It was one of these agents who had recruited Piotr, a second son of a poor dairy farmer in some backwater of a Poland that, in those days, was still under the domination of the Russian Czar. At the port of Danzig, before his ship set sail for New York, the agency handed him a piece of wood with that had a bit of rope attached to it at both ends and a word he didn’t recognize written on it. This was the agency’s rather ingenious workaround for the problem of their recruits not having the basic English skills necessary to tell the railway men in New York where they were supposed to be going – it was a sign that they were supposed to wear around their necks when they arrived that had the name of their destination painted on it in large lettering. Now, ten days later and an ocean away, Piotr stood in the chaos of Grand Central Station with the sign dutifully hung around his neck.

Eventually, he managed to fight his way through the crush to one of the railway employees, an annoyed, busy man whose patience with the immigrants who had brought unceasing disorder to his station was running noticeably short. The railman, who simply didn’t have the time to spend more than a few seconds with each one of the newcomers swarming around him, took a quick glance at the sign around Piotr’s neck and pointed him toward a departing train. In the confusion, nobody even stopped to check whether he had a ticket before he boarded (sponsors usually paid fares upon the arrival of their new laborers, so there wasn’t much point in looking at their ticket before they got to their destinations anyway). Everyone seemed satisfied by the fact that he was going where his sign said he should, though Piotr himself had never before even heard of the place whose name was painted on it – a place called Houston.

For three long days, the train rumbled along; through the Mid-Atlantic states, through the Tidewater, through the deep south, and on into Texas. Finally, the exhausting ordeal came to an end when the conductor shook Piotr awake and guided him off the train. Having arrived at his new home, he walked inside the Houston & Texas Central Railway depot to wait for his sponsor to come for him.

He waited all day, and then all night, sleeping fitfully on one of the depot’s wooden benches. Then he waited all the next day, and all the next night as well. By the end of Piotr’s third day there (and with no one having come to pay for his train fare), the station master knew that something had gone wrong. Unable to communicate with the young man and unable to find anyone who knew anything about him or how he had gotten there, the station master eventually summoned the sheriff. The sheriff, who was equally unable to make any sense of the situation, took Piotr off to jail, ostensibly on a charge of vagrancy, but more than anything simply because the jail had a bed for him to sleep in and food for him to eat until someone could figure out where he had come from and what to do with him.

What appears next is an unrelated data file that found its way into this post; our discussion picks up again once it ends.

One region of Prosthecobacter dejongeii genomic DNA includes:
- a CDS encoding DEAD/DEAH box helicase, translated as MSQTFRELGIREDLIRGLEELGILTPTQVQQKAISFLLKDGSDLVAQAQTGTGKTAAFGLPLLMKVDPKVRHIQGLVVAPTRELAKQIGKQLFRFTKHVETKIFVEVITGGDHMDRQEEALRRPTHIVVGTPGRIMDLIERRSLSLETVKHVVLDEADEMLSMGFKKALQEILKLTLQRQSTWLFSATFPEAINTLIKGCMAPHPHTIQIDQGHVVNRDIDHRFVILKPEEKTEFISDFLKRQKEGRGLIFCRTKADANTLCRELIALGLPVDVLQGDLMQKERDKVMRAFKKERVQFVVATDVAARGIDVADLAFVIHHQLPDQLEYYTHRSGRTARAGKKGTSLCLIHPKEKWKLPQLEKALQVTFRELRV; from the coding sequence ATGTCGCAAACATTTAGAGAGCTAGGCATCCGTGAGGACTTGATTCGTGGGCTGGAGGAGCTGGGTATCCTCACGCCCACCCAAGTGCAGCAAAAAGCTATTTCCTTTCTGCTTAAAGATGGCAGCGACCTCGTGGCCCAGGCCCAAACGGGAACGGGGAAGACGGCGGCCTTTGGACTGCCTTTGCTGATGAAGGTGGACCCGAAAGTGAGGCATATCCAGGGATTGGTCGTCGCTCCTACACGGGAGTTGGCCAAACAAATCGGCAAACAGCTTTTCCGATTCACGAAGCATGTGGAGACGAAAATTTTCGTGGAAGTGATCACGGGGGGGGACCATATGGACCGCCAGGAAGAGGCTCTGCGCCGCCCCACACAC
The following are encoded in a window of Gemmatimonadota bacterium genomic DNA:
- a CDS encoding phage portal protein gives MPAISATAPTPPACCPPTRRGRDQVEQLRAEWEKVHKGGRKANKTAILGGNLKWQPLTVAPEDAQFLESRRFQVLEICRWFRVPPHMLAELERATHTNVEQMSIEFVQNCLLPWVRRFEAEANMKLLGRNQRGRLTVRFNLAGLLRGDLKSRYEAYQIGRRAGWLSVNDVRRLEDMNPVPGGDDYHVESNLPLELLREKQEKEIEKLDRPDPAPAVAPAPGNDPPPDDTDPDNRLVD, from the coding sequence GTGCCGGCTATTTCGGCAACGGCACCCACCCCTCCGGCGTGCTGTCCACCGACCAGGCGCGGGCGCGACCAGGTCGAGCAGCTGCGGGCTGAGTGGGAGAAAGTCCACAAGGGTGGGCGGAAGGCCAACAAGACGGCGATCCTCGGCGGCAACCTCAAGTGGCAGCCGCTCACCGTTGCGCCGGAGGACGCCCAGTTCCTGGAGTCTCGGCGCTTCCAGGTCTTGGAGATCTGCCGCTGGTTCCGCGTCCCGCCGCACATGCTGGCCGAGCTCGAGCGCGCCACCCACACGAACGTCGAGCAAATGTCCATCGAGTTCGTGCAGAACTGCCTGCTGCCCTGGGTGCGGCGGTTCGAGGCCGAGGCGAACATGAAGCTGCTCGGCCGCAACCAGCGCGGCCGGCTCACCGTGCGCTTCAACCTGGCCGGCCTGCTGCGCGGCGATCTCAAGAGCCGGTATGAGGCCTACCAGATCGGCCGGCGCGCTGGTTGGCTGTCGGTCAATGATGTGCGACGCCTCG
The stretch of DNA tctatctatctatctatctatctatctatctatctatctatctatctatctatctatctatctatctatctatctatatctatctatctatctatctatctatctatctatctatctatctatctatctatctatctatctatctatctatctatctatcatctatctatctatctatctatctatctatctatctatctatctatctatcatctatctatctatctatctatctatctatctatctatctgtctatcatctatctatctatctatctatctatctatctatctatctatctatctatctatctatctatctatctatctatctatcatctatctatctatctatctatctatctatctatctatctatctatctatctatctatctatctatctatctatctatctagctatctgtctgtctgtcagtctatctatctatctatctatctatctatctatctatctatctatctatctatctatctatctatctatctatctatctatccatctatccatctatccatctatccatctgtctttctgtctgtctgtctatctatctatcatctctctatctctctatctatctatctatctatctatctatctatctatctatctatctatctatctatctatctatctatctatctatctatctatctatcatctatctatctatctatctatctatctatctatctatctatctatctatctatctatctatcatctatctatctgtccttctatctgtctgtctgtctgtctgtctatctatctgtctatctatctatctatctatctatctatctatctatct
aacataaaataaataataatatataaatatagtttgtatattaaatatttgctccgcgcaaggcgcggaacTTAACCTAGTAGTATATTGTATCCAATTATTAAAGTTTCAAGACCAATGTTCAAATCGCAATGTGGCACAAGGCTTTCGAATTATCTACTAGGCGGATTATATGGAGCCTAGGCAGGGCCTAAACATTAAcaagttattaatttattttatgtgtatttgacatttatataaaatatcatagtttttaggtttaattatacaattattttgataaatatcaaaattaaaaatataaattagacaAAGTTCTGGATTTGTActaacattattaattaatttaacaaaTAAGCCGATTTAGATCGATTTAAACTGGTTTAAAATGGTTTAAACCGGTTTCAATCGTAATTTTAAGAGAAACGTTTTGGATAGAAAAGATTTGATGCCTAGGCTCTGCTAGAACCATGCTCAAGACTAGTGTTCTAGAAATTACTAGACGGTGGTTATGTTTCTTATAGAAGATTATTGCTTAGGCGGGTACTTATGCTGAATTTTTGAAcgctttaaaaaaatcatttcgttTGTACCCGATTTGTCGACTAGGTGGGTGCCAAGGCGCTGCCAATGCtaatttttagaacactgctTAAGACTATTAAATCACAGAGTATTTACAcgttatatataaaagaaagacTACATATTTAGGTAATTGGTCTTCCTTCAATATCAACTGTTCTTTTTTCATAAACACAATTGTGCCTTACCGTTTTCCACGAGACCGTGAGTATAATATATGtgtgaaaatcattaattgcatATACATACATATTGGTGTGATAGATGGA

For several days, the sheriff made inquiries, but turned up nothing – nobody seemed to be missing an immigrant or to know who might be missing one. Though Houston is now a vast metropolis, it was in those days a small, sleepy country city – a cow town where everyone knew everyone, surrounded by vast cattle ranches. It didn’t take long before anyone who might know anything had been asked, and every possible route of inquiry had come up dry. The sheriff knew that he couldn’t keep Piotr in jail forever, nor did he wish to, as the young man seemed like a decent enough sort of lad. Unable to think of anything else to do with him, the sheriff started asking around to see if any of the local ranchers would take him on as a hired hand. After a bit of good-natured cajoling, one of them – an old friend of the sheriff – agreed to it. The next morning, a wagon arrived to take the still-confused Piotr away to his new life on the ranch.

As soon as he arrived, his eyes lit up with a combination of joy and relief. Finally, there was something in America that he was comfortable with! He might not have known much about his new country or even known a word of its language, but if there was one thing he did know from growing up on a dairy farm, it was cows. Even his lack of English proved not to be as great a problem as the rancher feared, as Piotr needed hardly any instruction in his duties at all. Beyond this, he was responsible and hardworking; unlike the other cowboys, he didn’t spend his nights getting drunk or his days off down at the local whorehouse or gambling den, and so he was neither perpetually hung over nor perpetually broke. As he slowly but surely became fluent in English, he became more and more useful, and the rancher steadily promoted him to higher (and better paid) positions. And if Piotr had successfully caught the boss’s eye, eventually the gentle and industrious young man began to catch the eye of the boss’s eldest daughter, as well; with the rancher’s blessing, a romance blossomed between them.

Years passed, and the newcomer’s fortunes continued to rise. He became a trusted employee, then a friend, and finally part of the family; courtship turned to marriage, and in time, the ranch passed to Piotr and his wife. Under their direction, the ranch became more prosperous than ever. From the humblest of beginnings, the immigrant who had arrived with nothing came to be wealthy, respected, and a pillar of his community – he had found the American Dream in his adoptive home.